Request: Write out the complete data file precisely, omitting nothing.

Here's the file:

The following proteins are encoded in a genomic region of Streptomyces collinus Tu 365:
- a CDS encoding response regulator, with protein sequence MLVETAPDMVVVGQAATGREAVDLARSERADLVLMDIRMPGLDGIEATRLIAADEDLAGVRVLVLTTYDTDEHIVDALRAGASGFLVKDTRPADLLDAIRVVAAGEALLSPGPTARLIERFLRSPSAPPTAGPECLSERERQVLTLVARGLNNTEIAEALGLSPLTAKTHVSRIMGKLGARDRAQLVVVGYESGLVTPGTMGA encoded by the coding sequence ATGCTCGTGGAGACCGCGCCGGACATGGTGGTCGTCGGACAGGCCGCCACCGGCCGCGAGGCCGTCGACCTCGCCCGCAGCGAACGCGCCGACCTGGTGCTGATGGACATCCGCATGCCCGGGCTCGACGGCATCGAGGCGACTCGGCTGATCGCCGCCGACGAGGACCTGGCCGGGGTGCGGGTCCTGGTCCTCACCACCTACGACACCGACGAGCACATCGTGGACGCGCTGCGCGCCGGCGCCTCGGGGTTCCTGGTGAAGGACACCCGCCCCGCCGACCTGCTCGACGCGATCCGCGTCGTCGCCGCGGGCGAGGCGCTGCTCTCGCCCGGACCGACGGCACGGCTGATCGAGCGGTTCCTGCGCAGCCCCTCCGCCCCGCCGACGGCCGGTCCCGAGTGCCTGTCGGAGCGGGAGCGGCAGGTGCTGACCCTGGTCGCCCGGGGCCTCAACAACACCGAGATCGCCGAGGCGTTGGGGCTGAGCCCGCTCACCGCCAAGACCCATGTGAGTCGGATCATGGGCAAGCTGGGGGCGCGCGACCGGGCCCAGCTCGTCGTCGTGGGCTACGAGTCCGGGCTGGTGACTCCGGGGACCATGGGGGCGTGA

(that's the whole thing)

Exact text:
The following proteins are encoded in a genomic region of Streptomyces collinus Tu 365:
- a CDS encoding response regulator, with protein sequence MLVETAPDMVVVGQAATGREAVDLARSERADLVLMDIRMPGLDGIEATRLIAADEDLAGVRVLVLTTYDTDEHIVDALRAGASGFLVKDTRPADLLDAIRVVAAGEALLSPGPTARLIERFLRSPSAPPTAGPECLSERERQVLTLVARGLNNTEIAEALGLSPLTAKTHVSRIMGKLGARDRAQLVVVGYESGLVTPGTMGA encoded by the coding sequence ATGCTCGTGGAGACCGCGCCGGACATGGTGGTCGTCGGACAGGCCGCCACCGGCCGCGAGGCCGTCGACCTCGCCCGCAGCGAACGCGCCGACCTGGTGCTGATGGACATCCGCATGCCCGGGCTCGACGGCATCGAGGCGACTCGGCTGATCGCCGCCGACGAGGACCTGGCCGGGGTGCGGGTCCTGGTCCTCACCACCTACGACACCGACGAGCACATCGTGGACGCGCTGCGCGCCGGCGCCTCGGGGTTCCTGGTGAAGGACACCCGCCCCGCCGACCTGCTCGACGCGATCCGCGTCGTCGCCGCGGGCGAGGCGCTGCTCTCGCCCGGACCGACGGCACGGCTGATCGAGCGGTTCCTGCGCAGCCCCTCCGCCCCGCCGACGGCCGGTCCCGAGTGCCTGTCGGAGCGGGAGCGGCAGGTGCTGACCCTGGTCGCCCGGGGCCTCAACAACACCGAGATCGCCGAGGCGTTGGGGCTGAGCCCGCTCACCGCCAAGACCCATGTGAGTCGGATCATGGGCAAGCTGGGGGCGCGCGACCGGGCCCAGCTCGTCGTCGTGGGCTACGAGTCCGGGCTGGTGACTCCGGGGACCATGGGGGCGTGA